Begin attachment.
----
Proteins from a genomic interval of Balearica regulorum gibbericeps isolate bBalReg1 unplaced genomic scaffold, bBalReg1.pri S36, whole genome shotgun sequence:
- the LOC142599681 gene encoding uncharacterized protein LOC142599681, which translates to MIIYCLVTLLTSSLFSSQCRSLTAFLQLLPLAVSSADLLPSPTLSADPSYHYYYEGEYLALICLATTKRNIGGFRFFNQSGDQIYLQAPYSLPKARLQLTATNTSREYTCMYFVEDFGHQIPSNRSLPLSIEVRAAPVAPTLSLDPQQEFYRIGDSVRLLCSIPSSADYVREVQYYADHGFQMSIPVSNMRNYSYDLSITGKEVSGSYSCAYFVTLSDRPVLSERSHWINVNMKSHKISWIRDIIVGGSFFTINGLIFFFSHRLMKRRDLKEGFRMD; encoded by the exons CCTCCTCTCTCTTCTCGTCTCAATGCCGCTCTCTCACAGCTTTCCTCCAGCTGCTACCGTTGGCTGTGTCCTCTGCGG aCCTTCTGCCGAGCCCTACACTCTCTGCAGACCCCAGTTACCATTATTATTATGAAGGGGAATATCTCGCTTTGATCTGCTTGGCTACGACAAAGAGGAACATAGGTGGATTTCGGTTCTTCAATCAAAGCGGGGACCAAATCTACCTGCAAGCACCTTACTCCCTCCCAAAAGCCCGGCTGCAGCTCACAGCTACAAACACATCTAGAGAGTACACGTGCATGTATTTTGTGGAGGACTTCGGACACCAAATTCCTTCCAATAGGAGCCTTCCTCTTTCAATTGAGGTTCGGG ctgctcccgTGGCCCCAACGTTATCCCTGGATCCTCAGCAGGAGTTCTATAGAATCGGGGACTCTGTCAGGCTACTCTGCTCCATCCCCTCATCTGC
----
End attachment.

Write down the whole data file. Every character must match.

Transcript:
Proteins from a genomic interval of Balearica regulorum gibbericeps isolate bBalReg1 unplaced genomic scaffold, bBalReg1.pri S36, whole genome shotgun sequence:
- the LOC142599681 gene encoding uncharacterized protein LOC142599681, which translates to MIIYCLVTLLTSSLFSSQCRSLTAFLQLLPLAVSSADLLPSPTLSADPSYHYYYEGEYLALICLATTKRNIGGFRFFNQSGDQIYLQAPYSLPKARLQLTATNTSREYTCMYFVEDFGHQIPSNRSLPLSIEVRAAPVAPTLSLDPQQEFYRIGDSVRLLCSIPSSADYVREVQYYADHGFQMSIPVSNMRNYSYDLSITGKEVSGSYSCAYFVTLSDRPVLSERSHWINVNMKSHKISWIRDIIVGGSFFTINGLIFFFSHRLMKRRDLKEGFRMD; encoded by the exons CCTCCTCTCTCTTCTCGTCTCAATGCCGCTCTCTCACAGCTTTCCTCCAGCTGCTACCGTTGGCTGTGTCCTCTGCGG aCCTTCTGCCGAGCCCTACACTCTCTGCAGACCCCAGTTACCATTATTATTATGAAGGGGAATATCTCGCTTTGATCTGCTTGGCTACGACAAAGAGGAACATAGGTGGATTTCGGTTCTTCAATCAAAGCGGGGACCAAATCTACCTGCAAGCACCTTACTCCCTCCCAAAAGCCCGGCTGCAGCTCACAGCTACAAACACATCTAGAGAGTACACGTGCATGTATTTTGTGGAGGACTTCGGACACCAAATTCCTTCCAATAGGAGCCTTCCTCTTTCAATTGAGGTTCGGG ctgctcccgTGGCCCCAACGTTATCCCTGGATCCTCAGCAGGAGTTCTATAGAATCGGGGACTCTGTCAGGCTACTCTGCTCCATCCCCTCATCTGC